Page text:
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Department of Biology

College of Science and Engineering

Dr. Tracy Galarowicz, Chair

2100 Biosciences, 989-774-3227;

Elizabeth Alm, Ph.D., microbial ecology, environmental microbiology

Hunter Carrick, Ph.D., aquatic ecology, health and biogeochemistry of aquatic systems

Gregory Colores, Ph.D., microbial ecology, soil microbiology, biodegradation

Cynthia Damer, Ph.D., molecular mechanisms of membrane trafficking, cell biology, genetics, microscopy

Joanne Dannenhoffer, Ph.D., botany, plant cell biology, plant physiology

Peter D. Dijkstra, Ph.D., behavioral ecology, endocrinology, comparative physiology, evolutionary biology

Tracy Galarowicz, Ph.D., fish ecology and management

Thomas M. Gehring, Ph.D., GIS applications, landscape ecology, management of wildlife-human conflicts, predator-prey ecology, wildlife conservation

Steven W. Gorsich, Ph.D., stress tolerance and oxidative damage during yeast fermentation and spore development using cell, molecular, genetic and molecular techniques

Philip L. Hertzler, Ph.D., developmental biology of marine shrimp

Stephen J. Juris, Ph.D., toxin biochemistry, molecular mechanisms of bacterial pathogenesis, cellular biology of host-pathogen interactions

Xantha Karp, Ph.D., Developmental timing and cell fate plasticity in C. elegans, using genetic and molecular approaches

Jonathan Kelty, Ph.D., stress tolerance, neurobiology, neural control of respiration, environmental physiology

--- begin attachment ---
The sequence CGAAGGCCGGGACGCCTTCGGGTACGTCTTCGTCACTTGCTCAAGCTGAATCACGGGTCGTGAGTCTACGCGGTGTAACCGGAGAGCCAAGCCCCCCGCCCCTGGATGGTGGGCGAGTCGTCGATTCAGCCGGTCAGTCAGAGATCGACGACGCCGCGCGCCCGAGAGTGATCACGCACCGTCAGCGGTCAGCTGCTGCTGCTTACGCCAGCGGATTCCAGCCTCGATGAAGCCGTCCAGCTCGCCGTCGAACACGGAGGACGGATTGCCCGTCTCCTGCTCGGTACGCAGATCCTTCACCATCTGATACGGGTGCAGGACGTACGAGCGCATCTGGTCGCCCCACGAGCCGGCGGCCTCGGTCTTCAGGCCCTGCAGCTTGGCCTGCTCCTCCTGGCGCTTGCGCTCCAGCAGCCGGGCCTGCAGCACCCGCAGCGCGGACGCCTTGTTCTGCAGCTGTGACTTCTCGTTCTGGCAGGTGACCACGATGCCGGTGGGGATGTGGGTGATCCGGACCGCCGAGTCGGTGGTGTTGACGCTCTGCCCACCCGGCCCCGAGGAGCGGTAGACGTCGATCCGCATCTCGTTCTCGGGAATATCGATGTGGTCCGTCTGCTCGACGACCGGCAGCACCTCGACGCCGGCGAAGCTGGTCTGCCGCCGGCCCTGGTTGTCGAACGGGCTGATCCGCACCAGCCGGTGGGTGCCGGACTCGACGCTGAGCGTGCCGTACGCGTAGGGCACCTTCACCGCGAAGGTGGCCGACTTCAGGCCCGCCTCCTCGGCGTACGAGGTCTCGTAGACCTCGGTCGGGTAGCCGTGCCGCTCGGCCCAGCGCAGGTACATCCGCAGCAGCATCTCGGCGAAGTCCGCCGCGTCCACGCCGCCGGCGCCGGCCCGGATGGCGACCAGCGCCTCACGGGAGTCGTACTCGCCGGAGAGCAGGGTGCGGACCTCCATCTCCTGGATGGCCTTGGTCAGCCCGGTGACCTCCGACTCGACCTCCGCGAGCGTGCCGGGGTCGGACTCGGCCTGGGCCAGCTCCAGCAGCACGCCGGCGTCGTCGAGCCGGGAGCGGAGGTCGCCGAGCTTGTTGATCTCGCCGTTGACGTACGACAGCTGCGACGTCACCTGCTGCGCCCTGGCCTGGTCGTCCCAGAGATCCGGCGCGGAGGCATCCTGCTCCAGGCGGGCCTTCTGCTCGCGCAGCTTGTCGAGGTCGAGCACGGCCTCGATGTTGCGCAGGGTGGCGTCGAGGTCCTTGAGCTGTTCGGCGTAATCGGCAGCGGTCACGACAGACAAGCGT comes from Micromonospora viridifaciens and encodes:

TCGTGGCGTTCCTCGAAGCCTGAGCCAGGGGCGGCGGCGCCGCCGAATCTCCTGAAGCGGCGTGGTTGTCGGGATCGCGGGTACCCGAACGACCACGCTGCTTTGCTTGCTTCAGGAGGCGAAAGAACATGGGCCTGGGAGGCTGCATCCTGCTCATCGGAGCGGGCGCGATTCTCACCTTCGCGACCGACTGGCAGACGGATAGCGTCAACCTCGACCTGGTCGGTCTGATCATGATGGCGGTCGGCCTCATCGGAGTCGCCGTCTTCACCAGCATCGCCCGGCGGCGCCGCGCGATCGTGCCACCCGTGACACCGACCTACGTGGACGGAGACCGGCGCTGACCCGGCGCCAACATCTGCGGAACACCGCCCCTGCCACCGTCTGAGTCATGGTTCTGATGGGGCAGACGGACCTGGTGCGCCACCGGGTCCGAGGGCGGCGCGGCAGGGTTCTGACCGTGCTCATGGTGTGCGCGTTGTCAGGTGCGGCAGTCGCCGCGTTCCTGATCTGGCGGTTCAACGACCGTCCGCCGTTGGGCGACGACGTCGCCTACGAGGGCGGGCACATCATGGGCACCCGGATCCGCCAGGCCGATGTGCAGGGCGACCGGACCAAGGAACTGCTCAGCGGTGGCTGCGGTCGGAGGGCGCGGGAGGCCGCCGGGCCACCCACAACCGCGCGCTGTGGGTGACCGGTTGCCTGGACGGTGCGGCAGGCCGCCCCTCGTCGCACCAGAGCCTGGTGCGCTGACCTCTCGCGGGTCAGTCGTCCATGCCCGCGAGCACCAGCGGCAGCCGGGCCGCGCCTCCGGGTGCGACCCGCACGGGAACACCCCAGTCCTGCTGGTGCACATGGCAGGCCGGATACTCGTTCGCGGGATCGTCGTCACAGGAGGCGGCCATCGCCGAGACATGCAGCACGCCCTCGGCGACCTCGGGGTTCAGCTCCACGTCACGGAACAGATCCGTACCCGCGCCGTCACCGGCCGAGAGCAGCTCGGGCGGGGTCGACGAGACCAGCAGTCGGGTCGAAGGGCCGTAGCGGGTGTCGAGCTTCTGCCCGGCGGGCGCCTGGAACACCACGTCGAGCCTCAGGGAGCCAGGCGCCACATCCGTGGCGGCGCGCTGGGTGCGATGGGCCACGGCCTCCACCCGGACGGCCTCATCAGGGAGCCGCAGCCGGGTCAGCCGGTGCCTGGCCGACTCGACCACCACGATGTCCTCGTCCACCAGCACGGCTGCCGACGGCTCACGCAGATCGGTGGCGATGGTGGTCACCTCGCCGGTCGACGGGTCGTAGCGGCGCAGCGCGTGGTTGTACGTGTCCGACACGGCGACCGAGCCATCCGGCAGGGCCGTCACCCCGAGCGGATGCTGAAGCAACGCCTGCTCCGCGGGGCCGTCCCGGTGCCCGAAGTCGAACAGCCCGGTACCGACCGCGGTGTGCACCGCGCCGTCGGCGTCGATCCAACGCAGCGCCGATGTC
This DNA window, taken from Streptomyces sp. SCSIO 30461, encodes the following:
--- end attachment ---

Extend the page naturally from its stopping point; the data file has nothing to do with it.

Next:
Peter S. Kourtev, Ph.D., structure and function of microbial communities in the environment

Deric R. Learman, Ph.D., geomicrobiology

Sarah Learman, Ph.D., genetics, biotechnology, biochemistry

Debra Linton, Ph.D., biology education, science teacher training

Eric W. Linton, Ph.D., bioinformatics, eukaryotic microbiology and systematics

Andrew Mahon, Ph.D., molecular ecology, aquatic surveillance for rare species, Antarctic phylogeography, systematics

A. Scott McNaught, Ph.D., limnology, zooplankton ecology, statistics

Anna K. Monfils, Ph.D., plant biology, systematics and evolution

Kirsten E. Nicholson, Ph.D., evolution and systematics of vertebrates, particularly reptiles and amphibians; museum studies

Kevin Pangle, Ph.D., predator-prey interactions, phenotypic plasticity, Great Lakes food webs

Wiline Pangle, Ph.D., behavioral ecology, science education

Shasta Sabo, Ph.D., neuroscience; molecular and cellular mechanisms of synapse formation and neuronal development; pathogenesis of neurodevelopmental disorders, such as autism spectrum disorders; live fluorescence imaging